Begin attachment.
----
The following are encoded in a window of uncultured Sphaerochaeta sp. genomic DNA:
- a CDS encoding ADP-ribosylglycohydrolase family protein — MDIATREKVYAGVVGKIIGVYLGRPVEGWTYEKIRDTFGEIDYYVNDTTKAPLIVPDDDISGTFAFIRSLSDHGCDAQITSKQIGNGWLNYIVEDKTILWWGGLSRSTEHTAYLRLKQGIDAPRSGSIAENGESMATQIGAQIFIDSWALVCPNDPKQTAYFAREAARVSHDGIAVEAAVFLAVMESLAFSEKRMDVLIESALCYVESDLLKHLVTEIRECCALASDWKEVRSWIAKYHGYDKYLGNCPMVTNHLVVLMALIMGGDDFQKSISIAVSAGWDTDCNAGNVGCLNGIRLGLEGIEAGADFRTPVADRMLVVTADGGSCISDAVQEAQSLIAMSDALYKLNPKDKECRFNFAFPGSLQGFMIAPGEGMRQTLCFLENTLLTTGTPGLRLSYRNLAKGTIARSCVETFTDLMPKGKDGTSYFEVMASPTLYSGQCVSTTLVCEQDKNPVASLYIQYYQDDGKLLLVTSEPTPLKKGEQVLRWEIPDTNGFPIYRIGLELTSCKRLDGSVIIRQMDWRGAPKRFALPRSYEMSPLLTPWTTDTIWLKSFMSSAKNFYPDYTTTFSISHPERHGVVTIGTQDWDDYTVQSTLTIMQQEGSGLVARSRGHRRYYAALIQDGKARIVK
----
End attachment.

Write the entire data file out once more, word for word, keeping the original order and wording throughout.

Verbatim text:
The following are encoded in a window of uncultured Sphaerochaeta sp. genomic DNA:
- a CDS encoding ADP-ribosylglycohydrolase family protein — MDIATREKVYAGVVGKIIGVYLGRPVEGWTYEKIRDTFGEIDYYVNDTTKAPLIVPDDDISGTFAFIRSLSDHGCDAQITSKQIGNGWLNYIVEDKTILWWGGLSRSTEHTAYLRLKQGIDAPRSGSIAENGESMATQIGAQIFIDSWALVCPNDPKQTAYFAREAARVSHDGIAVEAAVFLAVMESLAFSEKRMDVLIESALCYVESDLLKHLVTEIRECCALASDWKEVRSWIAKYHGYDKYLGNCPMVTNHLVVLMALIMGGDDFQKSISIAVSAGWDTDCNAGNVGCLNGIRLGLEGIEAGADFRTPVADRMLVVTADGGSCISDAVQEAQSLIAMSDALYKLNPKDKECRFNFAFPGSLQGFMIAPGEGMRQTLCFLENTLLTTGTPGLRLSYRNLAKGTIARSCVETFTDLMPKGKDGTSYFEVMASPTLYSGQCVSTTLVCEQDKNPVASLYIQYYQDDGKLLLVTSEPTPLKKGEQVLRWEIPDTNGFPIYRIGLELTSCKRLDGSVIIRQMDWRGAPKRFALPRSYEMSPLLTPWTTDTIWLKSFMSSAKNFYPDYTTTFSISHPERHGVVTIGTQDWDDYTVQSTLTIMQQEGSGLVARSRGHRRYYAALIQDGKARIVK